This is an update to IPv6, FRITZ!Box, and MikroTik.
I finally figured everything1 out.
A quick flashback to the last post where I was annoyed that I "couldn't" use static IPv6 addresses for my homelab, since a new IPv6 prefix from my ISP would break all DNS records. Not anymore! I finally managed to read enough IPv6 documentation to figure out the proper way.
A reminder as to what the initial setup is: German ISP2, connected to FRITZ!Box, connected to RouterOS device (MikroTik RB4011 in my case), connected the rest of the homelab, including multiple subnets. The temporary setup I used in the past months abused Unique Local Addressing (ULA) (starting with fd35:... in the following paragraphs) in the lab to keep devices accessible with DNS and NATted them in such a way that any requests would appear as if they were coming from the MikroTik router itself. So basically your typical IPv4 setup. I implemented IPv4 in IPv6. Bad.
The goal however was to assign the ISP-given prefix (/56 given, /57 forwarded to the MikroTik router, see last post) to the devices while having them use a ULA at the same time.
All of this works without the FRITZ!Box router in the middle.
Let's skip the few months of me reading every possible RFC under the sun, ranting on Mastodon, and breaking stuff. Things that didn't work were: - NPTv6 (RouterOS doesn't support it and it would not have been pretty anyway) - NAT66 (same as NPTv6)
I knew that IPv6 was made to use multiple addresses on any given interface (at least the link-local fe80:... and the Global Unicast Address from 2000::/3). So my next idea was to assign both of them via DHCPv6. Spoiler: This didn't work either, firstly because it just isn't meant to do that, secondly because RouterOS DHCPv6 can only hand out prefixes anyway.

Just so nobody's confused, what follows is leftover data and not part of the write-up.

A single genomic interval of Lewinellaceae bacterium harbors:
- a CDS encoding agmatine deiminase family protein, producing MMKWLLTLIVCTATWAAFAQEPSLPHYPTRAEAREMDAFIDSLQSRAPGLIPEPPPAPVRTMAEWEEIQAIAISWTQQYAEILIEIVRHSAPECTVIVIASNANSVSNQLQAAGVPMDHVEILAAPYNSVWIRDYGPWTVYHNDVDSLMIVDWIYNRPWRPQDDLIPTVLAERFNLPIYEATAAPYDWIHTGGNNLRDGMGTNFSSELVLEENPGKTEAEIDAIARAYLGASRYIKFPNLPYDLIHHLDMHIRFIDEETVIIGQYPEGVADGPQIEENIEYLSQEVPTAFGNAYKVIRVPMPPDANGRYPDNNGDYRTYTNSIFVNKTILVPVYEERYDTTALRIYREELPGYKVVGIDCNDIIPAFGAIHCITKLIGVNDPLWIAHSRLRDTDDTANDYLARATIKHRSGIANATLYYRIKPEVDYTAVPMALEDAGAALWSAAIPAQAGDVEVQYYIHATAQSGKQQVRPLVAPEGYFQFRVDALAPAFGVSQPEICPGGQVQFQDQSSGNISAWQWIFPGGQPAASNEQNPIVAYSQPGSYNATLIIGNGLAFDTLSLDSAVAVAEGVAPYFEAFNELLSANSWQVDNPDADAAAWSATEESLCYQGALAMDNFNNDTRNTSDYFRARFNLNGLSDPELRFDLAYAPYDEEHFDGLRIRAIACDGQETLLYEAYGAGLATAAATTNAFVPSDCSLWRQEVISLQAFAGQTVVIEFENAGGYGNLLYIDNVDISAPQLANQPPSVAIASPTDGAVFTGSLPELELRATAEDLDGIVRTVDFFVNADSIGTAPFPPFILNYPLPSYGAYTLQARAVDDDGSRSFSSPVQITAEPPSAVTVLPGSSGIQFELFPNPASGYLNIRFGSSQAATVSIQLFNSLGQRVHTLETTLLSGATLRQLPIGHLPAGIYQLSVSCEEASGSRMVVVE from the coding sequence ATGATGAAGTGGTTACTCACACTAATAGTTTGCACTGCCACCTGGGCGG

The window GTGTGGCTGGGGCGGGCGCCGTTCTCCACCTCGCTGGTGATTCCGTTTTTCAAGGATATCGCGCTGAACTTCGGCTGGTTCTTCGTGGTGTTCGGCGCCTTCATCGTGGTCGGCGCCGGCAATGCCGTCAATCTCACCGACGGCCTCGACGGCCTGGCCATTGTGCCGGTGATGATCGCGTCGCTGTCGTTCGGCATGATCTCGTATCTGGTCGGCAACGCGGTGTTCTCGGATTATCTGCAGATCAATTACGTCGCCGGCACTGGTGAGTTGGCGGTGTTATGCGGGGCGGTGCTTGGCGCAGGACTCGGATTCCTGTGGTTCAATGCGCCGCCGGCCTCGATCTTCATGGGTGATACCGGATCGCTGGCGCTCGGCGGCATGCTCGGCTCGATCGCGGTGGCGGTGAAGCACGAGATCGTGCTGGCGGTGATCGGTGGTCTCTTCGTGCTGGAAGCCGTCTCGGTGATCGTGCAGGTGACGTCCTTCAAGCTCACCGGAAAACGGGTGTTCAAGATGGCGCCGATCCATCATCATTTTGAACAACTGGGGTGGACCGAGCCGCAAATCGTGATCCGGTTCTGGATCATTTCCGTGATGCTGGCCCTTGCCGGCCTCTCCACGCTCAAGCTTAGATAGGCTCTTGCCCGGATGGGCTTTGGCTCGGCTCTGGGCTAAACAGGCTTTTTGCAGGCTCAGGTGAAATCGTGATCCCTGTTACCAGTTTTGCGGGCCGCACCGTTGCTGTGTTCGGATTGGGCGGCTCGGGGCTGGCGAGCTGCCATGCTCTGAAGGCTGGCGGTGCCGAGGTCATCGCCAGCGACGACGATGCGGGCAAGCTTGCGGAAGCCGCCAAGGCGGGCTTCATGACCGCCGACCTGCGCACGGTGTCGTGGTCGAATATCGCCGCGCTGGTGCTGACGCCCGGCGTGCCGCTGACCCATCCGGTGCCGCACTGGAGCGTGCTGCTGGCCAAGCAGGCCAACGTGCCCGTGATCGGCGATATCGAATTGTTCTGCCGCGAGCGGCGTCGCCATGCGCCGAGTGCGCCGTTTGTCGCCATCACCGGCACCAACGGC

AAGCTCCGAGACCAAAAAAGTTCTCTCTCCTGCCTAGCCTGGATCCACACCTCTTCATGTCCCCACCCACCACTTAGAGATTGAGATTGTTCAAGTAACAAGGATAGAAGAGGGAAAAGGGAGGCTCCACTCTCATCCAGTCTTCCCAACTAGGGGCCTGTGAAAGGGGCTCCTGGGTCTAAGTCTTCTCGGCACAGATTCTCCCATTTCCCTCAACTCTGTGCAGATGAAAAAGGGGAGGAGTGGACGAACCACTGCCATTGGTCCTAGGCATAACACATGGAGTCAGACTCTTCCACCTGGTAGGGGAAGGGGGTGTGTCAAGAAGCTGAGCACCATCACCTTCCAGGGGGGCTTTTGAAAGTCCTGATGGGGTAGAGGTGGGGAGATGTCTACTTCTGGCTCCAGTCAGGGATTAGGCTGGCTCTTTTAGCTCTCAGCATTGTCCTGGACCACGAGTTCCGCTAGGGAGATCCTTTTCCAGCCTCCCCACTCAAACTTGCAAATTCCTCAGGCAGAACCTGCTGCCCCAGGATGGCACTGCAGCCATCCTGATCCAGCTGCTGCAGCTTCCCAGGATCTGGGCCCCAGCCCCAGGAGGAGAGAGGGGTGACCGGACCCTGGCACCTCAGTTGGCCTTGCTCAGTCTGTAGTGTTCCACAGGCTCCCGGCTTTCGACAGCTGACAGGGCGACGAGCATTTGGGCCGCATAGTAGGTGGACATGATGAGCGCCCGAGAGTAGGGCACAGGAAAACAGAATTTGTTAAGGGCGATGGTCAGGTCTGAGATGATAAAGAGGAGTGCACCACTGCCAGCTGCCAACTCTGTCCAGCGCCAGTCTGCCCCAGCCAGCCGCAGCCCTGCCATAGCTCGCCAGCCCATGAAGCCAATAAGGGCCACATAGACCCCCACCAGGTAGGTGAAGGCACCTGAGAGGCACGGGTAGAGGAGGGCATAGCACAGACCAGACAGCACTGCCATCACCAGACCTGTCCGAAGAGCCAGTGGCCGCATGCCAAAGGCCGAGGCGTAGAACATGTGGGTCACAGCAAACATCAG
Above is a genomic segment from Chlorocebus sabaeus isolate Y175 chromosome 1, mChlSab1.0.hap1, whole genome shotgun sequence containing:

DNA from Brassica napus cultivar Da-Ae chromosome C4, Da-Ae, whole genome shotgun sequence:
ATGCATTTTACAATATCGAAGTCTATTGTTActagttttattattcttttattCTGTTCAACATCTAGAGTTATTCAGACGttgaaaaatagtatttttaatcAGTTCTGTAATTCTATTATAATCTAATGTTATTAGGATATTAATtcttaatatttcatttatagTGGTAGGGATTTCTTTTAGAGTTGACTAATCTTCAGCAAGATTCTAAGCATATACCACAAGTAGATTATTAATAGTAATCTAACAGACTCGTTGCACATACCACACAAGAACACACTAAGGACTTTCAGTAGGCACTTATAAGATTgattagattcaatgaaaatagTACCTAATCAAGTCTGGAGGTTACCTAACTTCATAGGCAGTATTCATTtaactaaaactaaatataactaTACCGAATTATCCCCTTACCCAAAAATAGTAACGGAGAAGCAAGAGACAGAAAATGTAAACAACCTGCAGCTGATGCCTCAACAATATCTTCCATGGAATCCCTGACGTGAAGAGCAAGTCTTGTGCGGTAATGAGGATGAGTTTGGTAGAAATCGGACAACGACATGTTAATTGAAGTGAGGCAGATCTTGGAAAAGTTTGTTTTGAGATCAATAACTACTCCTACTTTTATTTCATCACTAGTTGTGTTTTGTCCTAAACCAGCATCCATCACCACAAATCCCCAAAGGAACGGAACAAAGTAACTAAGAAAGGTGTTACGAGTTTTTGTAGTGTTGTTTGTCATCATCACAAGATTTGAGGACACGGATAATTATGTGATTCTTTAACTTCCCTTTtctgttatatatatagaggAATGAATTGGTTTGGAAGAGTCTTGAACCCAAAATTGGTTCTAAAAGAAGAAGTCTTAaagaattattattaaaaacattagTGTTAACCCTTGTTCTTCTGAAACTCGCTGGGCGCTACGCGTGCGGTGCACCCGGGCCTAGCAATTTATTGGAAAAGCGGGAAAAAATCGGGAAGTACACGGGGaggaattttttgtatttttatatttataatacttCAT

The moment that changed everything was when I finally figured out what SLAAC is or does thanks to this article by study-ccna.com. I highly recommend you read it if you don't know about how exactly SLAAC works. But the gist of it is that a newly-connected device asks any routers on it's network (via Router Solicitation over the link local address) for Router Advertisements. These advertisements in turn contain the prefixes that the client can and will use from that point on. Note that I wrote "prefixes": Plural!
And where to those prefixes come from? (At least on RouterOS) they're just the addresses configured on the interface the client connects to.3
The solution to all of our problems: Give every LAN-side interface on the MikroTik router two addresses: One out of the prefix pool you get from upstream (the 2000::/3 address), and one out of your ULA (fd35::...). On RouterOS, remember to check the "Advertise" checkbox to add them to the Router Advertisements, and "EUI64" so that they're generated in the same way in which they would if you were using SLAAC.
Here is how it looks on my machine (albeit redacted):